Patton's views on everyone's job in a war...

Discussion in 'Vietnam Memories Forum' started by Guest, Mar 8, 2003.

  1. Guest

    Guest Guest

    Posts: 15
    (6/7/01 9:31:25 pm)
    | Del All Patton's views on everyone's job in a war...
    Little rough language here but it's a quote. Puts a lot of things into the correct perspective.....

    "All of the real heroes are not storybook combat fighters, either. Every single man in this Army plays a vital role. Don't ever let up. Don't ever think that your job is unimportant. Every man has a job to do and he must do it. Every man is a vital link in the great chain. What if every truck driver suddenly decided that he didn't like the whine of those shells overhead, turned yellow, and jumped headlong into a ditch? The cowardly bastard could say, "Hell, they won't miss me, just one man in thousands". But, what if every man thought that way? Where in the hell would we be now? What would our country, our loved ones, our homes, even the world, be like? No, Goddamnit, Americans don't think like that. Every man does his job. Every man serves the whole. Every department, every unit, is important in the vast scheme of this war. The ordnance men are needed to supply the guns and machinery of war to keep us rolling. The Quartermaster is needed to bring up food and clothes because where we are going there isn't a hell of a lot to steal. Every last man on K.P. has a job to do, even the one who heats our water to keep us from getting the 'G.I. Shits'."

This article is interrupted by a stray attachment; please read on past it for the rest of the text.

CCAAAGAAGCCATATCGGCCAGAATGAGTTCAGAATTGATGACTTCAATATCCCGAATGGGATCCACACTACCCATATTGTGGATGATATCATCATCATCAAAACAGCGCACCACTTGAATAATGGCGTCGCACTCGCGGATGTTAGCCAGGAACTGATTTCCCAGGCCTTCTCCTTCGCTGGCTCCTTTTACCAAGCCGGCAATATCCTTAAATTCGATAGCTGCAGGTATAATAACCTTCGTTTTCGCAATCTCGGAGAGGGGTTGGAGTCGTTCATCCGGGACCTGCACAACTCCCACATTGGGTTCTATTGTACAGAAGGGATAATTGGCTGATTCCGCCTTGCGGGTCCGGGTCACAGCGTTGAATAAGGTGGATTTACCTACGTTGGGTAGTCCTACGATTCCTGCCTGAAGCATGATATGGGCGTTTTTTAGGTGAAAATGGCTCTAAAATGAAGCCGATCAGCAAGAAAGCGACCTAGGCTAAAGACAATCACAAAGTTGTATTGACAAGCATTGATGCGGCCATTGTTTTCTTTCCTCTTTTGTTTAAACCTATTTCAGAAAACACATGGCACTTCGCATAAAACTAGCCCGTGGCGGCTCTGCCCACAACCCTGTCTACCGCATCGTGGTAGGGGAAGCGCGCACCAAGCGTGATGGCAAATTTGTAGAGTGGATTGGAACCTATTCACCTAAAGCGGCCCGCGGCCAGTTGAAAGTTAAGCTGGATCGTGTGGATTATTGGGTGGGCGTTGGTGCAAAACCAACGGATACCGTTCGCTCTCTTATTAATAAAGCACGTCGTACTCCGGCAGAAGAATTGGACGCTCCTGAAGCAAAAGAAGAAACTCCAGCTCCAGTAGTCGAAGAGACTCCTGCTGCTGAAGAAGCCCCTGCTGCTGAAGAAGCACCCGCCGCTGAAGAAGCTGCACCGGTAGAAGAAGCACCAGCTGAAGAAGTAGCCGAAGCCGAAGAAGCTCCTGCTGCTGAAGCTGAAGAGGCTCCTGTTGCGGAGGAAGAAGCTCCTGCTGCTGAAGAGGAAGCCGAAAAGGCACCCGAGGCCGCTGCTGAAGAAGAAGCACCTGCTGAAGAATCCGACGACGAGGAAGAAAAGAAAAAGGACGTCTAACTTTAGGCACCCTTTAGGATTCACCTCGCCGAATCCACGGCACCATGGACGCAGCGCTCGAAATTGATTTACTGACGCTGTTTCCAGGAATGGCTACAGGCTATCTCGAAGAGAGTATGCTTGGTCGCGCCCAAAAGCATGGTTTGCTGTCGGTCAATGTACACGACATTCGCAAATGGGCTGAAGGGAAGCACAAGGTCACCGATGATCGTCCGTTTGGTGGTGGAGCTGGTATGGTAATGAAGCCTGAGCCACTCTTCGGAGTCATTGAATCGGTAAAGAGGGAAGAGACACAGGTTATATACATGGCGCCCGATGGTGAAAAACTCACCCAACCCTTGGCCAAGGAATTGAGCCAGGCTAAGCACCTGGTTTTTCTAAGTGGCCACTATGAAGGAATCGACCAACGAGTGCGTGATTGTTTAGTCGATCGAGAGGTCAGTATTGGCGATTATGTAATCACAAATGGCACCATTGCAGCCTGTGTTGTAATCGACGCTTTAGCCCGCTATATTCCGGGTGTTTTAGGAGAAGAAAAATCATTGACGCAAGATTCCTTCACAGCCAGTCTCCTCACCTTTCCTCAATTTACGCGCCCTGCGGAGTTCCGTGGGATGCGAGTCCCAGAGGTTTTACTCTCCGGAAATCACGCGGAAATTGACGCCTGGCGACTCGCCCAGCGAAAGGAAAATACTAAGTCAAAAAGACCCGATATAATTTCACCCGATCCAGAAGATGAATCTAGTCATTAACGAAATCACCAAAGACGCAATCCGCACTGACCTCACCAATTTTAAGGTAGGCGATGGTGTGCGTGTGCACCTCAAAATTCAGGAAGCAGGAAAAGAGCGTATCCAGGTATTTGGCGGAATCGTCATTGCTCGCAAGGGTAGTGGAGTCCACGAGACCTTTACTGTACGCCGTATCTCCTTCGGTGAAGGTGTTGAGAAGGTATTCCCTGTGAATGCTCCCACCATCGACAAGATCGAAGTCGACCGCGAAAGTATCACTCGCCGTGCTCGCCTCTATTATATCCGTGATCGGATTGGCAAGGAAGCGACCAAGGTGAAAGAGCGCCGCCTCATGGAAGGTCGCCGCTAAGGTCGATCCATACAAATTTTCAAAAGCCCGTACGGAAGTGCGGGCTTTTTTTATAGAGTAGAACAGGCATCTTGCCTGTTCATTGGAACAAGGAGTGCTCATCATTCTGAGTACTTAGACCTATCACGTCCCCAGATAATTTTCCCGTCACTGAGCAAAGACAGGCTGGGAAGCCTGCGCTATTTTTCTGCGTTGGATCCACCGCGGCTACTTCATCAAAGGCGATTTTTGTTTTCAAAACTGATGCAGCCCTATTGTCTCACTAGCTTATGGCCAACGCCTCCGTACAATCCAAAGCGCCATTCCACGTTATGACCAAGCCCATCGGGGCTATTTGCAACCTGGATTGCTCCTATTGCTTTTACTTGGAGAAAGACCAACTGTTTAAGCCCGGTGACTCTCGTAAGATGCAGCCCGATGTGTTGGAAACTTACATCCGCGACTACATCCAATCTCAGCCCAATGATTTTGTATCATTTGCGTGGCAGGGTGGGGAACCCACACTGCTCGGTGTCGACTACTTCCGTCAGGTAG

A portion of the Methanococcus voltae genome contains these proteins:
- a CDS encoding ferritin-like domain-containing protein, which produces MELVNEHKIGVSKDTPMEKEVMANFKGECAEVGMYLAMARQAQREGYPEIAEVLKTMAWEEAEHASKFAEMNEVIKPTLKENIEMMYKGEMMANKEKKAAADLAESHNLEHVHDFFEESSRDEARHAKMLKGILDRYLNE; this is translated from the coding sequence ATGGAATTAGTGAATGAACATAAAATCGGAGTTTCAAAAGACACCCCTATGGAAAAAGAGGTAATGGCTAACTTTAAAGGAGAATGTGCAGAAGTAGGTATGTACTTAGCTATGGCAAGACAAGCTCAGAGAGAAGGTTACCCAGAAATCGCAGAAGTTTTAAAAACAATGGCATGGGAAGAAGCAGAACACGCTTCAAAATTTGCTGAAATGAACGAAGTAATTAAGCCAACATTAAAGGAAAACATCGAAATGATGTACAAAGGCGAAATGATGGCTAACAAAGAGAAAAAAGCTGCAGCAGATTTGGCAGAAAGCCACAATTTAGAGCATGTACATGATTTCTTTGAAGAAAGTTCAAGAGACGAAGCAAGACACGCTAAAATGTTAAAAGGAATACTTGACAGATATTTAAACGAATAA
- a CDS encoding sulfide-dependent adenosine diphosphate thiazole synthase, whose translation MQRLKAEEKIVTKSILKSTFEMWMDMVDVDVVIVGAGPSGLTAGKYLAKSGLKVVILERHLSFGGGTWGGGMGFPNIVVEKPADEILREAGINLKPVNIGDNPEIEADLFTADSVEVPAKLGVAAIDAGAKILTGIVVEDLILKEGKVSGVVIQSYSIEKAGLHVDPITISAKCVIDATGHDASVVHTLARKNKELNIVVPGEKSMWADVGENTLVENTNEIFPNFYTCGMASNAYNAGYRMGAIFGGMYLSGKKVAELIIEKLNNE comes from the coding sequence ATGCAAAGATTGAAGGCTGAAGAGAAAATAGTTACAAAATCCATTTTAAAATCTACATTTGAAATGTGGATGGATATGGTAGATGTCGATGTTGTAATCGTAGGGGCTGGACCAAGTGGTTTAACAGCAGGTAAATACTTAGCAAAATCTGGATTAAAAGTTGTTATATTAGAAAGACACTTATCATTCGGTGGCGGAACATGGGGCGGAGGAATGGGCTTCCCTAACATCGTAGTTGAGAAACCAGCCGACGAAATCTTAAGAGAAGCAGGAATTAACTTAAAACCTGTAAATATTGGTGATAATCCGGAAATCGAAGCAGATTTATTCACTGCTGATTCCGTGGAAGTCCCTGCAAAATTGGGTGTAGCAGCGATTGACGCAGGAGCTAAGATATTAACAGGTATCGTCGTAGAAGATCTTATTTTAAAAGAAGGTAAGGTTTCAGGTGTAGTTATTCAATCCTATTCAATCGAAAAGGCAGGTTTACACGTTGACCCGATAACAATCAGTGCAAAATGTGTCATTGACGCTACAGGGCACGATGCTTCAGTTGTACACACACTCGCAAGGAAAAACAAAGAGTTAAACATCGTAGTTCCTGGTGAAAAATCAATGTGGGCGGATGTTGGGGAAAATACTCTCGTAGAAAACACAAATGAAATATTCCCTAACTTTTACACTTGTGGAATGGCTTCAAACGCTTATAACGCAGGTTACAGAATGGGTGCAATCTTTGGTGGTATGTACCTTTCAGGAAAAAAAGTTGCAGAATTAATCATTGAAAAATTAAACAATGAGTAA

"Each man must not think only of himself, but also of his buddy fighting beside him. We don't want yellow cowards in this Army. They should be killed off like rats. If not, they will go home after this war and breed more cowards. The brave men will breed more brave men. Kill off the Goddamned cowards and we will have a nation of brave men. One of the bravest men that I ever saw was a fellow on top of a telegraph pole in the midst of a furious fire fight in Tunisia. I stopped and asked what the hell he was doing up there at a time like that. He answered, "Fixing the wire, Sir". I asked, "Isn't that a little unhealthy right about now?" He answered, "Yes Sir, but the Goddamned wire has to be fixed". I asked, "Don't those planes strafing the road bother you?" And he answered, "No, Sir, but you sure as hell do!" Now, there was a real man. A real soldier. There was a man who devoted all he had to his duty, no matter how seemingly insignificant his duty might appear at the time, no matter how great the odds. And you should have seen those trucks on the rode to Tunisia. Those drivers were magnificent. All day and all night they rolled over those son-of-a-bitching roads, never stopping, never faltering from their course, with shells bursting all around them all of the time. We got through on good old American guts. Many of those men drove for over forty consecutive hours. These men weren't combat men, but they were soldiers with a job to do. They did it, and in one hell of a way they did it. They were part of a team. Without team effort, without them, the fight would have been lost. All of the links in the chain pulled together and the chain became unbreakable."